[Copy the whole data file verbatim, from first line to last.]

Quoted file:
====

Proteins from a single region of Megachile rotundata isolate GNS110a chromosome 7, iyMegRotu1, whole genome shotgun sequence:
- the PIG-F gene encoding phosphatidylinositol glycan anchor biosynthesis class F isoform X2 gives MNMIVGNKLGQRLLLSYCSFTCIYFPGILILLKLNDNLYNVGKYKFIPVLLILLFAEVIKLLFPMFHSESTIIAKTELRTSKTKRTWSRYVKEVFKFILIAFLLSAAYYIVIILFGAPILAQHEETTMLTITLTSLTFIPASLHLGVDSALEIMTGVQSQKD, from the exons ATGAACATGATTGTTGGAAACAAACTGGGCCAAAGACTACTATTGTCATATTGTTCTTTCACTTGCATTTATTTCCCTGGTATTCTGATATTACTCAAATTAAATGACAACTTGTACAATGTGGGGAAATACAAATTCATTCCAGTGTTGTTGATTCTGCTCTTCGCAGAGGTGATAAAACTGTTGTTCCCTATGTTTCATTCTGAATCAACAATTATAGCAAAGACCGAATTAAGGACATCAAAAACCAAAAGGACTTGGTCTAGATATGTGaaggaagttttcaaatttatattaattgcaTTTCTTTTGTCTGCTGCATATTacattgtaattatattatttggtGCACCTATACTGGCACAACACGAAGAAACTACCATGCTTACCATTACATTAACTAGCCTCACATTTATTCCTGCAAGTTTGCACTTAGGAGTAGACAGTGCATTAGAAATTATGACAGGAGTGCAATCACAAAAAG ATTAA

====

Proteins from a single region of Megachile rotundata isolate GNS110a chromosome 7, iyMegRotu1, whole genome shotgun sequence:
- the PIG-F gene encoding phosphatidylinositol glycan anchor biosynthesis class F isoform X2 gives MNMIVGNKLGQRLLLSYCSFTCIYFPGILILLKLNDNLYNVGKYKFIPVLLILLFAEVIKLLFPMFHSESTIIAKTELRTSKTKRTWSRYVKEVFKFILIAFLLSAAYYIVIILFGAPILAQHEETTMLTITLTSLTFIPASLHLGVDSALEIMTGVQSQKD, from the exons ATGAACATGATTGTTGGAAACAAACTGGGCCAAAGACTACTATTGTCATATTGTTCTTTCACTTGCATTTATTTCCCTGGTATTCTGATATTACTCAAATTAAATGACAACTTGTACAATGTGGGGAAATACAAATTCATTCCAGTGTTGTTGATTCTGCTCTTCGCAGAGGTGATAAAACTGTTGTTCCCTATGTTTCATTCTGAATCAACAATTATAGCAAAGACCGAATTAAGGACATCAAAAACCAAAAGGACTTGGTCTAGATATGTGaaggaagttttcaaatttatattaattgcaTTTCTTTTGTCTGCTGCATATTacattgtaattatattatttggtGCACCTATACTGGCACAACACGAAGAAACTACCATGCTTACCATTACATTAACTAGCCTCACATTTATTCCTGCAAGTTTGCACTTAGGAGTAGACAGTGCATTAGAAATTATGACAGGAGTGCAATCACAAAAAG ATTAA